Islamic Garden

Islamic Garden
Islamic Garden in Lausanne, Switzerland

Saturday, June 12, 2010

Hermeneutics and the Dual Brain

In thinking about the two kinds of Islamic hermeneutics, the Zahiri and Batini, I have been wondering if there was a neuroscientific basis for this aspect of the hermeneutic tradition in Islam and whether the zahir/batin division reflects the reality of dual brain mental processes. A fascinating text on this topic is "The Dual Brain, Religion, and the Unconscious" by Dr. Sim C. Liddon:


The experiment with split-brain subjects do have drawbacks: they are few in number, they deal with subjects who already have pathological processes going on (i.e., epilepsy), and the operation interrupts the normal functioning of the intact brain. However, the results of these experiments are supported not only by animal experiments and studies of patients with unilateral brain lesions, but also by experiments with normal subjects using a variety of other techniques. While more study surely needs to be done, some judgments have been made by those working in the field. First there is the obvious thought that the two hemispheres are specialized for different cognitive functions. Second, it has been concluded that the primary factor in hemisphere specialization is not the type of information considered (i.e., words or shapes or sounds) but how the brain processes information.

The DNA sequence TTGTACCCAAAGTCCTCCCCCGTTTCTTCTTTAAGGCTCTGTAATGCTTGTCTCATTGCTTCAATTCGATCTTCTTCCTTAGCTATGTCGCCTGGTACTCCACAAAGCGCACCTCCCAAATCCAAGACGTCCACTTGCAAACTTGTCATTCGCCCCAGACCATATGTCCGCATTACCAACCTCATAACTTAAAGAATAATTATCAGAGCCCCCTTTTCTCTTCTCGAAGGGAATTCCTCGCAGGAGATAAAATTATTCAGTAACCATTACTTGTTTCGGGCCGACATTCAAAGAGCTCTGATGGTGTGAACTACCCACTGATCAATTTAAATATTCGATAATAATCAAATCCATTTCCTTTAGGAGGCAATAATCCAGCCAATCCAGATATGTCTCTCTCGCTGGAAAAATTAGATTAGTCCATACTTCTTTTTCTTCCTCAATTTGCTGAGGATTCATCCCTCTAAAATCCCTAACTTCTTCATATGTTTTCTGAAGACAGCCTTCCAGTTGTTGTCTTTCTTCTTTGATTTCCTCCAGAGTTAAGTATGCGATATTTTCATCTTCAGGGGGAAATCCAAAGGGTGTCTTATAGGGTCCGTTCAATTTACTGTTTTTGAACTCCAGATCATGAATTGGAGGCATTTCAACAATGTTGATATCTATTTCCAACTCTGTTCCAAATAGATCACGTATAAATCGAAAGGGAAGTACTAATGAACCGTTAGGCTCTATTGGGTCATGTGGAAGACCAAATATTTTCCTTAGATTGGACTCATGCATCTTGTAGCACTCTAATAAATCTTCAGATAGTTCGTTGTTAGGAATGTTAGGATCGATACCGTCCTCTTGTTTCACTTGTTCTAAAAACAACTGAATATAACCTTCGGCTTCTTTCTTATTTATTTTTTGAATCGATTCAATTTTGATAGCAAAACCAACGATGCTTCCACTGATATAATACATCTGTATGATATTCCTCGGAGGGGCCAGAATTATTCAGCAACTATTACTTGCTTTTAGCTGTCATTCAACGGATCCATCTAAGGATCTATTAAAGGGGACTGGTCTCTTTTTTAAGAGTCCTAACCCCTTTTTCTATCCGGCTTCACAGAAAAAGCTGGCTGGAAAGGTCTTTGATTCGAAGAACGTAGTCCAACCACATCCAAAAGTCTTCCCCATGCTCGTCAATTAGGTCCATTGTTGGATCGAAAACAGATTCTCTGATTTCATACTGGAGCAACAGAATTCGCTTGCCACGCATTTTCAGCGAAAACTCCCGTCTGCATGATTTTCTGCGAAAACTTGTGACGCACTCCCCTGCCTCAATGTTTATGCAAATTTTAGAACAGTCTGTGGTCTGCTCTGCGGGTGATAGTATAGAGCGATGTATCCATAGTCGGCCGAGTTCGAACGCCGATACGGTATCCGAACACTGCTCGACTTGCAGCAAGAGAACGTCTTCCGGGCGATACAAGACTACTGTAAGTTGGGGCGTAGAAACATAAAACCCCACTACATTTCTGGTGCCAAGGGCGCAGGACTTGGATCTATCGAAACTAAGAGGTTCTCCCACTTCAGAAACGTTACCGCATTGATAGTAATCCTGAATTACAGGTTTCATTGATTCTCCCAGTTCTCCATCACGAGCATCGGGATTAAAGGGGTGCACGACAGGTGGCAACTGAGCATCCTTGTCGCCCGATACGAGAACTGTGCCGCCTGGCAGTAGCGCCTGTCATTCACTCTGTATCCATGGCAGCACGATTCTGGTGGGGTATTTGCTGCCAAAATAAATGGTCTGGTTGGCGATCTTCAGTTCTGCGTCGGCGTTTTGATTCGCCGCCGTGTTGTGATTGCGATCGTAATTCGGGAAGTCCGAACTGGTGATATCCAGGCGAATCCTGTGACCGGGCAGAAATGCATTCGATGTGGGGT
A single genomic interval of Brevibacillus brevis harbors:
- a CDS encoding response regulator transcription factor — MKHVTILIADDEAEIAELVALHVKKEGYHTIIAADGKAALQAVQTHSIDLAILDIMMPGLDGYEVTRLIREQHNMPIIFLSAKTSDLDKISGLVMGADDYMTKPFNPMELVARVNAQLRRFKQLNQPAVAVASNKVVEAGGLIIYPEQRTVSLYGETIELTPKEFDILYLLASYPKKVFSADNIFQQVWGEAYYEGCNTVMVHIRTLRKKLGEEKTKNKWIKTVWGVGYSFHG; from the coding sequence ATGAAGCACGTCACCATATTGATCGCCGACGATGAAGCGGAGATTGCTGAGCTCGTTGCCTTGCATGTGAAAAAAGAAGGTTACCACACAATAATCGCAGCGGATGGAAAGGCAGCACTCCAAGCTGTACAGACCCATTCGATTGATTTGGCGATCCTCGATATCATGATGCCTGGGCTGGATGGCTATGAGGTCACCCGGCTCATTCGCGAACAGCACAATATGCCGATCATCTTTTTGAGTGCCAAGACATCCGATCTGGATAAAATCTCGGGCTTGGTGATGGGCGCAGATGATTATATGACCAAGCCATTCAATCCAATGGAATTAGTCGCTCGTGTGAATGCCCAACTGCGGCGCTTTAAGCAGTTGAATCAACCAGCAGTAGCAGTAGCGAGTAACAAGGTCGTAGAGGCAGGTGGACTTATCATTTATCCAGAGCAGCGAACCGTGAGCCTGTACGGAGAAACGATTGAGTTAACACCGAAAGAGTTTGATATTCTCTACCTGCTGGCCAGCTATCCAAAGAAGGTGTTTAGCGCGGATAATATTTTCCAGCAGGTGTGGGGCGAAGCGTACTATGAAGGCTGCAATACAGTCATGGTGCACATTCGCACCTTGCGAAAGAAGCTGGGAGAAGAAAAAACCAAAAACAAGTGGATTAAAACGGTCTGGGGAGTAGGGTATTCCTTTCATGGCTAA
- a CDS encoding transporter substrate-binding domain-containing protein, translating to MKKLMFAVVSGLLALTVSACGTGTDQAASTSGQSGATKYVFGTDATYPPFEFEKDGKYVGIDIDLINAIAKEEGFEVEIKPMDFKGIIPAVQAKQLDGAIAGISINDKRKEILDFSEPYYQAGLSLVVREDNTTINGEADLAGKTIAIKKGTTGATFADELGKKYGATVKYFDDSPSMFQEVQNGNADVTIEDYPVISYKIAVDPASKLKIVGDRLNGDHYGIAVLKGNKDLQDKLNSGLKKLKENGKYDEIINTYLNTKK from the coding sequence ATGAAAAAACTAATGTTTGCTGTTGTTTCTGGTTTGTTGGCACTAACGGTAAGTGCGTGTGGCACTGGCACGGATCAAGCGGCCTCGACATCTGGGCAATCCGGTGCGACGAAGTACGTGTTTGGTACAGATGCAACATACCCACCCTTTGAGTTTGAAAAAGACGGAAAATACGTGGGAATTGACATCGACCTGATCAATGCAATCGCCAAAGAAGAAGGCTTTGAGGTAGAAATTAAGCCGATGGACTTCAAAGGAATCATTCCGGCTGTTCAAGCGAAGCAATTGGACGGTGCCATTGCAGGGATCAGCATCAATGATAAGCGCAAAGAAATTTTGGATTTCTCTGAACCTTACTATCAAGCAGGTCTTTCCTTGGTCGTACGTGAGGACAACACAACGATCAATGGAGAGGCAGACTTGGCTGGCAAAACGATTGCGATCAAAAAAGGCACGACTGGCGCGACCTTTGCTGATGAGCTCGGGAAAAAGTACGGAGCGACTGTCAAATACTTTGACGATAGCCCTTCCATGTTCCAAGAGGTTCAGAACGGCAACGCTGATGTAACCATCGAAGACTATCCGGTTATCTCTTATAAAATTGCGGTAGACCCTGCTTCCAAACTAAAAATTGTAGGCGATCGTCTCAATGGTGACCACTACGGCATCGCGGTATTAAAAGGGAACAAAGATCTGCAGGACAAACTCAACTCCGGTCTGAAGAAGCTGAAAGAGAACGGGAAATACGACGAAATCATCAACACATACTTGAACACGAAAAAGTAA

In trying to interpret this data, however, there is controversy. The anatomical distinctions between the left and right hemispheres are not as clear-cut as they appeared during the first few years of the split-brain research. Indeed, it seems that the way the lay public and popular press "explain" an infinite variety of lifestyles in terms of left/right differences is "simple minded" and a distortion of good scientific research. Let us assume that there are anatomical distinctions that must yet be clarified and that the left/right distinction does represent an oversimplification. With this in mind, and for heuristic reasons, let us go on to look at the differences and distinctions as they appeared during the first years of this research. No matter how anatomical questions are eventually answered, there are distinctions in human mental (or psychological) functioning that are both legitimate and important. In what follows I will speak of left/right differences because that is the easiest way to present the psychological material, but the reader should recognize that the anatomical distinctions are not so clear-cut. The point is, it is vital to distinguish between psychological matters and anatomical matters, and we are primarily interested in the former. Keeping this in mind, let us go on to review some of the results from the split-brain research.